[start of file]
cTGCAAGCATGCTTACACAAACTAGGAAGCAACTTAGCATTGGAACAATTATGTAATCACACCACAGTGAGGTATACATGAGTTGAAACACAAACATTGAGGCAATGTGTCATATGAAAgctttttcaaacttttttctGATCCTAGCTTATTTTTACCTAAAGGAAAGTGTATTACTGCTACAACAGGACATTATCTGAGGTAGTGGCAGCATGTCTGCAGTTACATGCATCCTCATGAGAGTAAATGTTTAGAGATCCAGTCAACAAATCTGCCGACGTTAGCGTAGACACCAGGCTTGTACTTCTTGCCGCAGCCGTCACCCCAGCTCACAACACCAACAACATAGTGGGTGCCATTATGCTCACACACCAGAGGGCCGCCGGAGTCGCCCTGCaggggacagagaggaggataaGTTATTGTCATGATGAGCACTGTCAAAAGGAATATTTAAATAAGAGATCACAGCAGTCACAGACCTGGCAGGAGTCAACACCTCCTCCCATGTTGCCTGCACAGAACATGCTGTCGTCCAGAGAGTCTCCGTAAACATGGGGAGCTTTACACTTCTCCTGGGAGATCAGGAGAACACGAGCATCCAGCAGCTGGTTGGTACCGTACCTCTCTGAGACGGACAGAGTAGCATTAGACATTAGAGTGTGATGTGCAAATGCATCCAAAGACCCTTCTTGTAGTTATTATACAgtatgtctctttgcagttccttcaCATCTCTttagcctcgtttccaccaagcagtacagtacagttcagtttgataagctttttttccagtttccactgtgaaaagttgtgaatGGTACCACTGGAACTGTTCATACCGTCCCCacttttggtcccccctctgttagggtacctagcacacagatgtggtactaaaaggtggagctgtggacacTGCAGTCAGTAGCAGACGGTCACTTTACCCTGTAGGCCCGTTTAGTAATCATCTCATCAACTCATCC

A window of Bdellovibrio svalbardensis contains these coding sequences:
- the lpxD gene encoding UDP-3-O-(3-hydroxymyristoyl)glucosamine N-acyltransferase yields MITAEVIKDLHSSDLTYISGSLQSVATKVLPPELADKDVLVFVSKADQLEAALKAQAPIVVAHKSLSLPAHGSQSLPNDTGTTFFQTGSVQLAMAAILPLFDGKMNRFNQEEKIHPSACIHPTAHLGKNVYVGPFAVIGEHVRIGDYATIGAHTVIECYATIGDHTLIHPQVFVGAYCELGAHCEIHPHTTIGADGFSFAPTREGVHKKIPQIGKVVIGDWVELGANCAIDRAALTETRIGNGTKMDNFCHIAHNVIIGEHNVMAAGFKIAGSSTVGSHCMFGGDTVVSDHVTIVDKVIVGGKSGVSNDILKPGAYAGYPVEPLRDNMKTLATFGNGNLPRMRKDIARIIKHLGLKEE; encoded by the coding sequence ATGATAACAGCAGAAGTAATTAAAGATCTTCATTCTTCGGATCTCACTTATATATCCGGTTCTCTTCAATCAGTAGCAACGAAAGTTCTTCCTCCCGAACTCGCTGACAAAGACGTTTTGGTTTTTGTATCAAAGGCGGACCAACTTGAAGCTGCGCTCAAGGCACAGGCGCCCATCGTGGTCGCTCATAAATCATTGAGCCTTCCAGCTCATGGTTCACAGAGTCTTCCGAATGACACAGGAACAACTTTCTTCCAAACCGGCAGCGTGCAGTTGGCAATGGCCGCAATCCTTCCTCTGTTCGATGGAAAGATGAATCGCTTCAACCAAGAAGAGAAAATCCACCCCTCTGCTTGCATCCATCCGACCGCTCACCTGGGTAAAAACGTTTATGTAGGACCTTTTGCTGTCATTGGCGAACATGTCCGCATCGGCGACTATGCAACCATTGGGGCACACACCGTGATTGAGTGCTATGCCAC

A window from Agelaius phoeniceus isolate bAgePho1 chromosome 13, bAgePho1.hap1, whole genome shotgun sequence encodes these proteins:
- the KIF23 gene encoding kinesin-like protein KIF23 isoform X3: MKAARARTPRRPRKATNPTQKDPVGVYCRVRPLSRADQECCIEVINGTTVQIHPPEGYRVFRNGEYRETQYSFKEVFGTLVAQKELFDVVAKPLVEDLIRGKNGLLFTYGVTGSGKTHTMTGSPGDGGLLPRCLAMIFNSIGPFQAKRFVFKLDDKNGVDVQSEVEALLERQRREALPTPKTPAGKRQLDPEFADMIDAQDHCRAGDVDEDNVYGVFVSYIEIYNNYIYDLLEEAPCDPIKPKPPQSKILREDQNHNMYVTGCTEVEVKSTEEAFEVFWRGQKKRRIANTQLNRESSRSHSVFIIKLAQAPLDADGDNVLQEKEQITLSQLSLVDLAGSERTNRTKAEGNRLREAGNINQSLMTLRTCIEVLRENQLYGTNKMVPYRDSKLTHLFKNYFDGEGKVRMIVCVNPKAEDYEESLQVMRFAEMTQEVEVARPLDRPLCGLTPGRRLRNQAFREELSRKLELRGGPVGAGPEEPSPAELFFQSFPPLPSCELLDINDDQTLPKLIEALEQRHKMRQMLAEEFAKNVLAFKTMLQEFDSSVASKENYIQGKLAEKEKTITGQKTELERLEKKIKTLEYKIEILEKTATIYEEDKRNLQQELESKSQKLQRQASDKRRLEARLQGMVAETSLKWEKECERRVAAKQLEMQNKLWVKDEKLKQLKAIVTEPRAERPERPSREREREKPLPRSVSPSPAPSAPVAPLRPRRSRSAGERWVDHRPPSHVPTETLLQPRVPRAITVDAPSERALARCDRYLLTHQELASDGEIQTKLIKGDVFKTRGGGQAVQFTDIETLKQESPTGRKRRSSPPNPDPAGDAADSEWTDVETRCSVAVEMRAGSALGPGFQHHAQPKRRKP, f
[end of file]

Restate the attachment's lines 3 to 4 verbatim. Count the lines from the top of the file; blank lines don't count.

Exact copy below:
- the lpxD gene encoding UDP-3-O-(3-hydroxymyristoyl)glucosamine N-acyltransferase yields MITAEVIKDLHSSDLTYISGSLQSVATKVLPPELADKDVLVFVSKADQLEAALKAQAPIVVAHKSLSLPAHGSQSLPNDTGTTFFQTGSVQLAMAAILPLFDGKMNRFNQEEKIHPSACIHPTAHLGKNVYVGPFAVIGEHVRIGDYATIGAHTVIECYATIGDHTLIHPQVFVGAYCELGAHCEIHPHTTIGADGFSFAPTREGVHKKIPQIGKVVIGDWVELGANCAIDRAALTETRIGNGTKMDNFCHIAHNVIIGEHNVMAAGFKIAGSSTVGSHCMFGGDTVVSDHVTIVDKVIVGGKSGVSNDILKPGAYAGYPVEPLRDNMKTLATFGNGNLPRMRKDIARIIKHLGLKEE; encoded by the coding sequence ATGATAACAGCAGAAGTAATTAAAGATCTTCATTCTTCGGATCTCACTTATATATCCGGTTCTCTTCAATCAGTAGCAACGAAAGTTCTTCCTCCCGAACTCGCTGACAAAGACGTTTTGGTTTTTGTATCAAAGGCGGACCAACTTGAAGCTGCGCTCAAGGCACAGGCGCCCATCGTGGTCGCTCATAAATCATTGAGCCTTCCAGCTCATGGTTCACAGAGTCTTCCGAATGACACAGGAACAACTTTCTTCCAAACCGGCAGCGTGCAGTTGGCAATGGCCGCAATCCTTCCTCTGTTCGATGGAAAGATGAATCGCTTCAACCAAGAAGAGAAAATCCACCCCTCTGCTTGCATCCATCCGACCGCTCACCTGGGTAAAAACGTTTATGTAGGACCTTTTGCTGTCATTGGCGAACATGTCCGCATCGGCGACTATGCAACCATTGGGGCACACACCGTGATTGAGTGCTATGCCAC

A window from Agelaius phoeniceus isolate bAgePho1 chromosome 13, bAgePho1.hap1, whole genome shotgun sequence encodes these proteins: